This interactive visualization is a suite of weather and climate datasets as well as tools with which to manipulate and display them visually.

In this video, Michael Mann and Peter Ramsdorf explore some of the information from the 2013 IPCC 5th report in light of public perceptions of climate science.

This activity supports educators in the use of the activities that accompany the GLOBE Program's Earth System Poster 'Exploring Connections in Year 2007'. Students identify global patterns and connections in environmental data that include soil moisture, insolation, surface temperature, cloud fraction, precipitation, world topography/bathymetry, aerosol optical thickness, and biosphere (from different times of the year) with the goal of recognizing patterns and trends in global data sets.

This static visualization shows that the global carbon cycle is determined by the interactions of climate, the environment, and Earth's living systems at many levels, from molecular to global.

In this activity, students critically evaluate the arguments about climate change raised in a climate contrarian newspaper op-ed. This exercise is intended to strengthen student critical thinking and content knowledge at the end of unit on the climate system.

This NASA video provides a nice overview of Earth's water cycle from the perspective of looking at Earth from space.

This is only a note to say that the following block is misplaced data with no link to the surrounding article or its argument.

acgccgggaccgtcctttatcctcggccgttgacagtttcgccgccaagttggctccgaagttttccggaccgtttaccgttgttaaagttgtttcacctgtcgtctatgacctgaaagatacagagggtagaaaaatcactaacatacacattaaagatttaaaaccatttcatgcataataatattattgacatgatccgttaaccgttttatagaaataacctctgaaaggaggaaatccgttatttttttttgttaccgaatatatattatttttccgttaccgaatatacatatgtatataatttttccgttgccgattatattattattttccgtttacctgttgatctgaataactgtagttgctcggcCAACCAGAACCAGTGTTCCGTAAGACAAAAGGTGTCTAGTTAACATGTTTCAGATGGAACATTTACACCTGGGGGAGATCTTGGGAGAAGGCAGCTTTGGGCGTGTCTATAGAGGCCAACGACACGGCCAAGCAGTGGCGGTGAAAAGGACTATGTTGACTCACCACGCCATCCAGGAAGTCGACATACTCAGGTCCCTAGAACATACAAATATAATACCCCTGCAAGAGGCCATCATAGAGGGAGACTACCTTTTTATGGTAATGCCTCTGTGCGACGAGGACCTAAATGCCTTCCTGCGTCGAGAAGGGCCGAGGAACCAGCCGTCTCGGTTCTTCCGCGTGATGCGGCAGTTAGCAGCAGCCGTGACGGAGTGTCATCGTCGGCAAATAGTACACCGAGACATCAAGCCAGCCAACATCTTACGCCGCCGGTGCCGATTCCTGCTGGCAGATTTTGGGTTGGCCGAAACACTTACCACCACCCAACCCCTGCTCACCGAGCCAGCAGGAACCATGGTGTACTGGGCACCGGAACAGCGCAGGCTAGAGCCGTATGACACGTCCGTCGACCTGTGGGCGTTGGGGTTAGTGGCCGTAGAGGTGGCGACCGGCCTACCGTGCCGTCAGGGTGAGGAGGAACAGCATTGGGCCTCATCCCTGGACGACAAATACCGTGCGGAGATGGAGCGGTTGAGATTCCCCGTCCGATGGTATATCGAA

In this activity, students will use oxygen isotope values of two species of modern coral to reconstruct ambient water temperature over a four-year period. They use Microsoft Excel, or similar application, to create a spreadsheet of temperature values calculated from the isotope values of the corals by means of an algebraic equation. Students then use correlation and regression techniques to determine whether isotope records can be considered to be good proxies for records of past temperatures.

This is a figure from the 2007 IPCC Assessment Report 4 on atmospheric concentrations of carbon dioxide, methane and nitrous oxide over the last 10,000 years (large panels) and since 1750 (inset panels).

This is an interactive webtool that allows the user to choose a state or country and both assess how climate has changed over time and project what future changes are predicted to occur in a given area.

This applet is an ocean acidification grapher that allows user to plot changes in atmospheric C02 against ocean pH, from 1988 to 2009, in the central North Pacific.

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